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As the City prepares for the future, the MTA will soon begin a twenty-year construction process that will repair the underground entranceway to Grand Central Terminal.  

According to the Wall Street Journal, on weekdays, roughly 200,000 riders from Westchester and Connecticut commute into the station.  But the plan supposedly won't affect those riders, as the restorative work will take place via the sidewalks and streets.  So, pedestrians are the ones that will be adversely impacted. 

“To restore the facility, the MTA must excavate streets and sidewalks along a canyon of buildings housing some of the city’s major financial firms,” the Wall Street Journal reports.  “It also must rip up the tiny oases of trees, shrubs and flowers, known as malls, that line the center of Park Avenue.”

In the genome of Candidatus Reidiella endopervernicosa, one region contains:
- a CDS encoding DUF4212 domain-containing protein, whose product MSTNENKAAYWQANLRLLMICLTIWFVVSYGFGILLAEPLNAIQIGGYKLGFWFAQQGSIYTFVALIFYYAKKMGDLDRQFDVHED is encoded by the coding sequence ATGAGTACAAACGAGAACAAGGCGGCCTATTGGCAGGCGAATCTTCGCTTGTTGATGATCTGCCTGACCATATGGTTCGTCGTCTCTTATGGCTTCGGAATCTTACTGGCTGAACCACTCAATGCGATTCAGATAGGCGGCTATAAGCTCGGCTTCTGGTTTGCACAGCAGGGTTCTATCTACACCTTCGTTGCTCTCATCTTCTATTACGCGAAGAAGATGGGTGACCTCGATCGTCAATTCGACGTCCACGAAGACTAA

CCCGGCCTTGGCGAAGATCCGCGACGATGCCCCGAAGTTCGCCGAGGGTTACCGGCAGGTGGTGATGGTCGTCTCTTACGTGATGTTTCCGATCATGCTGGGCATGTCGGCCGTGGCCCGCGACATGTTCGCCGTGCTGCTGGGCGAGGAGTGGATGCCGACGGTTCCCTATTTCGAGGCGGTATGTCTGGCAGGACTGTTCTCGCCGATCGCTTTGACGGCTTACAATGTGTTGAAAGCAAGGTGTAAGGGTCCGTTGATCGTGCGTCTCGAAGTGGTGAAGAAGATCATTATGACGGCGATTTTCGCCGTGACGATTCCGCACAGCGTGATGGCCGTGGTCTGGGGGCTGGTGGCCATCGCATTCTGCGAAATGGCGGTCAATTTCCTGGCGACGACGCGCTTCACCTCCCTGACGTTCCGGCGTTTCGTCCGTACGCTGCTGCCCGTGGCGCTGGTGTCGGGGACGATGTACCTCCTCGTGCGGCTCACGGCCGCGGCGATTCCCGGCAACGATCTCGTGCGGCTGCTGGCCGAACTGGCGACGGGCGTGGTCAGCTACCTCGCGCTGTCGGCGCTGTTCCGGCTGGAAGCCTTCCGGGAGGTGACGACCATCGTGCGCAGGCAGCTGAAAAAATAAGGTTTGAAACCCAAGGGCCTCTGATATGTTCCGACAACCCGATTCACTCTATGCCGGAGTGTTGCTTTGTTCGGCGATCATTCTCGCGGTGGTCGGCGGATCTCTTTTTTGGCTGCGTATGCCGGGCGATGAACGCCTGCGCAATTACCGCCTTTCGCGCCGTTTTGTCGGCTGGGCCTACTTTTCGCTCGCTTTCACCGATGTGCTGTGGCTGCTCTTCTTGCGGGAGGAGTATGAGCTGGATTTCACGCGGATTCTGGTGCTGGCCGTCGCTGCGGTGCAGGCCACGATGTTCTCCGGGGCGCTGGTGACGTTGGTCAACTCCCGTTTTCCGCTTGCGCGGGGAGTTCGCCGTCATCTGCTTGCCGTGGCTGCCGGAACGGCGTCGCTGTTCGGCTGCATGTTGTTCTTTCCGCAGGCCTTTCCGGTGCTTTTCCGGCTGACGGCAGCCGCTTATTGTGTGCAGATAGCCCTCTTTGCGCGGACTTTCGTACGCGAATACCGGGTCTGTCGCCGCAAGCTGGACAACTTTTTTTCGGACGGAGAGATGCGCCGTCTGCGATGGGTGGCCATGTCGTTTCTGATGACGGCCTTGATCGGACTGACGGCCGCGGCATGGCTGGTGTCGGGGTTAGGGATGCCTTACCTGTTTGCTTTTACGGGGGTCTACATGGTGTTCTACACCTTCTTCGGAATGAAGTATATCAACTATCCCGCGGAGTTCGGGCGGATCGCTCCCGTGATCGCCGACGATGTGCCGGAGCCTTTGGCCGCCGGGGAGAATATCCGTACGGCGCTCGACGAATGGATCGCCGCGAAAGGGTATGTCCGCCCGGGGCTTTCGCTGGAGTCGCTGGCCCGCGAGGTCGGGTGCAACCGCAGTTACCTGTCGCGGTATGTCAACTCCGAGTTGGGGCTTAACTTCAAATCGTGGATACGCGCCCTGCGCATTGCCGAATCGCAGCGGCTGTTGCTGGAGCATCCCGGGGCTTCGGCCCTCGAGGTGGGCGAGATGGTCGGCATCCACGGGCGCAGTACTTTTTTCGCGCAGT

In the past, the MTA implemented patchwork repairs to maintain the structure’s stability. However, it has now become necessary to embark on a full renovation. “Officials say [the entryway] has deteriorated to such a degree that a wholesale rehabilitant is needed,” the Journal reports. 

The $2 billion project, which isn’t expected to be completed until 2040, is long overdue, but riddled with challenges.  Fred Cerullo, the President of the Grand Central Partnership, noted that the main issue “will be how MTA schedules and coordinates its work during two decades in which the area is likely to see significant redevelopment.”  

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To read the Wall Street Journal’s full report on the construction, click here (subscription may be required). 

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